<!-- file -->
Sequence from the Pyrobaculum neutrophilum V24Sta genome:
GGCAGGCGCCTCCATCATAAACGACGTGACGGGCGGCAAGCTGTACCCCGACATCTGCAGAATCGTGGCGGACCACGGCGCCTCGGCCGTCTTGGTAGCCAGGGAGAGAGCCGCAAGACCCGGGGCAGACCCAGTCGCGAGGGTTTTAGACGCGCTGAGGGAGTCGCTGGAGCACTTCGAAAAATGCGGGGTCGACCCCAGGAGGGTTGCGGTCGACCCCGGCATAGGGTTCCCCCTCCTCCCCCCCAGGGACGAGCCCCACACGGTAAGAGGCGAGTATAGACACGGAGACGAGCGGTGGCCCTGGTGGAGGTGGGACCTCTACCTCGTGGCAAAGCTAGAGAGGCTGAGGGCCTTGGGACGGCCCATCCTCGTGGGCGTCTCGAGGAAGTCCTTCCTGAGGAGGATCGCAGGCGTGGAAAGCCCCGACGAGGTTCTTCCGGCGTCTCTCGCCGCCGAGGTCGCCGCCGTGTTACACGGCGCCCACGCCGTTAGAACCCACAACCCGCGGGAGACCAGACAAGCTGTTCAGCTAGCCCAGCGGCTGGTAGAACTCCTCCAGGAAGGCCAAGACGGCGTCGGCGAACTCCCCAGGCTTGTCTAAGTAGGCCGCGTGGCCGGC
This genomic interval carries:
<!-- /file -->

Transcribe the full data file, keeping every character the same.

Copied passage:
Sequence from the Pyrobaculum neutrophilum V24Sta genome:
GGCAGGCGCCTCCATCATAAACGACGTGACGGGCGGCAAGCTGTACCCCGACATCTGCAGAATCGTGGCGGACCACGGCGCCTCGGCCGTCTTGGTAGCCAGGGAGAGAGCCGCAAGACCCGGGGCAGACCCAGTCGCGAGGGTTTTAGACGCGCTGAGGGAGTCGCTGGAGCACTTCGAAAAATGCGGGGTCGACCCCAGGAGGGTTGCGGTCGACCCCGGCATAGGGTTCCCCCTCCTCCCCCCCAGGGACGAGCCCCACACGGTAAGAGGCGAGTATAGACACGGAGACGAGCGGTGGCCCTGGTGGAGGTGGGACCTCTACCTCGTGGCAAAGCTAGAGAGGCTGAGGGCCTTGGGACGGCCCATCCTCGTGGGCGTCTCGAGGAAGTCCTTCCTGAGGAGGATCGCAGGCGTGGAAAGCCCCGACGAGGTTCTTCCGGCGTCTCTCGCCGCCGAGGTCGCCGCCGTGTTACACGGCGCCCACGCCGTTAGAACCCACAACCCGCGGGAGACCAGACAAGCTGTTCAGCTAGCCCAGCGGCTGGTAGAACTCCTCCAGGAAGGCCAAGACGGCGTCGGCGAACTCCCCAGGCTTGTCTAAGTAGGCCGCGTGGCCGGC
This genomic interval carries: